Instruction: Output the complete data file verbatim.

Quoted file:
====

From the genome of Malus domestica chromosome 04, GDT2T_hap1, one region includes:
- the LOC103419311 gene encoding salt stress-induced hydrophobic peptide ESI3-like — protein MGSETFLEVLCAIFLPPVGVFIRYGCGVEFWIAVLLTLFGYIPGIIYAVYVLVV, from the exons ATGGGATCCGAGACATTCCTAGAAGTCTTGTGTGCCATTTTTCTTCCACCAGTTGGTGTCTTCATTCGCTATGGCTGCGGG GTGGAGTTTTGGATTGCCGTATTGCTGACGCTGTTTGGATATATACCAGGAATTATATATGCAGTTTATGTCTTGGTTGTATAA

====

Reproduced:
From the genome of Malus domestica chromosome 04, GDT2T_hap1, one region includes:
- the LOC103419311 gene encoding salt stress-induced hydrophobic peptide ESI3-like — protein MGSETFLEVLCAIFLPPVGVFIRYGCGVEFWIAVLLTLFGYIPGIIYAVYVLVV, from the exons ATGGGATCCGAGACATTCCTAGAAGTCTTGTGTGCCATTTTTCTTCCACCAGTTGGTGTCTTCATTCGCTATGGCTGCGGG GTGGAGTTTTGGATTGCCGTATTGCTGACGCTGTTTGGATATATACCAGGAATTATATATGCAGTTTATGTCTTGGTTGTATAA